United States: Impending Changes To Federal Funds Rate Calculations & Credit Agreement Implications

Ever since the LIBOR fixing scandal attracted headlines in the wake of the financial crisis, financial benchmarks1 of all stripes have come under increased scrutiny from financial regulators around the world. The concerns around governance, integrity of benchmark inputs and the calculation methodology that were raised regarding LIBOR have likewise been raised for other financial benchmarks beyond LIBOR and even beyond interest rate-related benchmarks. Key benchmarks in global foreign exchange and commodity markets, in addition to other interest rate-related benchmarks beyond LIBOR, have been placed under the regulatory microscope. Here in the U.S., the benchmark reform movement has recently swept up the key Federal Funds Effective Rate ("FFER"). As described below, recent announcements from the New York Federal Reserve portend changes in the way the FFER will be calculated going forward and, as a result, syndicated credit agreements and possibly other financial instruments that similarly use FFER as a reference benchmark, may be in for some modifications in the months ahead.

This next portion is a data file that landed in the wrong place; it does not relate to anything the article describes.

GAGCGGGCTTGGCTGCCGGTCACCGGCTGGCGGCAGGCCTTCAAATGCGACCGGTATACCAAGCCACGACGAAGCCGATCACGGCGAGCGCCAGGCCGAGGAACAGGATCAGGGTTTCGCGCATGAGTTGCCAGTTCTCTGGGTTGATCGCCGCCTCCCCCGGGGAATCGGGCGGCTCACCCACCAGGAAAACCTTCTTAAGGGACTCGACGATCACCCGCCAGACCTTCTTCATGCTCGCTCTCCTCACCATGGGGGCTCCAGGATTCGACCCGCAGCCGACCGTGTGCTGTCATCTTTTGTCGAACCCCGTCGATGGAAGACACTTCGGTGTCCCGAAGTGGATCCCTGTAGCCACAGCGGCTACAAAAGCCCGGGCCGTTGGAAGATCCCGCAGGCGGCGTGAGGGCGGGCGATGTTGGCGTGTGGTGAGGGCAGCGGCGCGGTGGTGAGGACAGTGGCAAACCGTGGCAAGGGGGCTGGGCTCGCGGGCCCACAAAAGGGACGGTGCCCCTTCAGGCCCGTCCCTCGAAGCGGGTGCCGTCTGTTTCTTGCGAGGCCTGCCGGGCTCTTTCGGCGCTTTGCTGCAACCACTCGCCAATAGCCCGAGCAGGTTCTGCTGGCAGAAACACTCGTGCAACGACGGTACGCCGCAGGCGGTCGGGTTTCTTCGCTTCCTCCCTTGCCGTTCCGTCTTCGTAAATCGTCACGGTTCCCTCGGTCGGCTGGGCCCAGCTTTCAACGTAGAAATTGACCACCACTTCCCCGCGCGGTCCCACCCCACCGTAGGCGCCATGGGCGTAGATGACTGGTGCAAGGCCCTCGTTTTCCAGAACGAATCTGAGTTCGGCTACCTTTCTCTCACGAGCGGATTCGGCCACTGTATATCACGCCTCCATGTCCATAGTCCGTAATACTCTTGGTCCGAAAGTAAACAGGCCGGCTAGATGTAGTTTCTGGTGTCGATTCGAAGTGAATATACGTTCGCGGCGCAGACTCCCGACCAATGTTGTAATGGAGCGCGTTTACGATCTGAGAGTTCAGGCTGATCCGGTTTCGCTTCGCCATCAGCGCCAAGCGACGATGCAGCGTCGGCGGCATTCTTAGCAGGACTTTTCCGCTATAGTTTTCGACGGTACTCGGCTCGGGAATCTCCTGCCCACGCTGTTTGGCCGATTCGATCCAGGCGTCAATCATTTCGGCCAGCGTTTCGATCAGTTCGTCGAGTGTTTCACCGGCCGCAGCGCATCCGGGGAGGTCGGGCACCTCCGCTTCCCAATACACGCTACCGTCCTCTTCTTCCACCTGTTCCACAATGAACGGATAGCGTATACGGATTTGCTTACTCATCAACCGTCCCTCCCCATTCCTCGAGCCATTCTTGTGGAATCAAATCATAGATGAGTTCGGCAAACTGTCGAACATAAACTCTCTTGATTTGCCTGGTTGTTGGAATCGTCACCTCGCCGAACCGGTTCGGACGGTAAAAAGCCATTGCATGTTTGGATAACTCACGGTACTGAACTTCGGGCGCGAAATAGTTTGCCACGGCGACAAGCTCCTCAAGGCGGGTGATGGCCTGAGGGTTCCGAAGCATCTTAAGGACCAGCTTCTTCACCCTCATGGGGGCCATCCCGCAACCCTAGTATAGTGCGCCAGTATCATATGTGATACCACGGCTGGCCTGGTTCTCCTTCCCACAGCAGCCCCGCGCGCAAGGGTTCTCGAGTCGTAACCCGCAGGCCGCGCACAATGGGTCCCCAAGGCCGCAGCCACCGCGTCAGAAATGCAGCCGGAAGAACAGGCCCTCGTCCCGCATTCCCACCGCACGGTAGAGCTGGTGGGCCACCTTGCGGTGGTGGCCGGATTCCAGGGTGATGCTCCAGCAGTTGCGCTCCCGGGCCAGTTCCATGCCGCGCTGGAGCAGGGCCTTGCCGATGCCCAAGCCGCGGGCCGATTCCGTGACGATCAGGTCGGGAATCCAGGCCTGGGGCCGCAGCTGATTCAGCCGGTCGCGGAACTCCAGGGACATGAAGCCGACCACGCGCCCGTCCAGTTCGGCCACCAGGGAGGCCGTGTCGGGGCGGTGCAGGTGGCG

The FFER is the observed per annum rate at which depository institutions lend U.S dollar excess reserve balances, or "federal funds", to one another on an overnight, unsecured basis. Therefore, the FFER is one measure of bank borrowing costs and, in the corporate syndicated loan context, providesone possible "floor" against which the interest rate on corporate loans can be priced.More broadly, the FFER is a key indicator and instrument for monetary policy –the Fed's Open Market Committee sets a target FFER (or FFER range) and instructs the NewYork Fed to trade in the Treasuries markets with member financial institutions in order to cause the FFER to approximate the target rate. While the New York Fed influences the FFER through the open-market activities of its trading desk, it also tracks theFFER based on data voluntarily submitted by major federal funds brokers, who are comprised of large banks that acting for their own or a customer's account to make a market in federal funds. While the majority of federal funds loans are non-brokered, and simply occur directly between financial institutions without an intermediary, the FFER has been historically calculated based on brokered transactions.Every business day, the New York Fed calculates and publishes the weighted-average rate of all overnight fed funds transactions arranged through brokers on the prior business day. This weighted average is the daily reported FFER.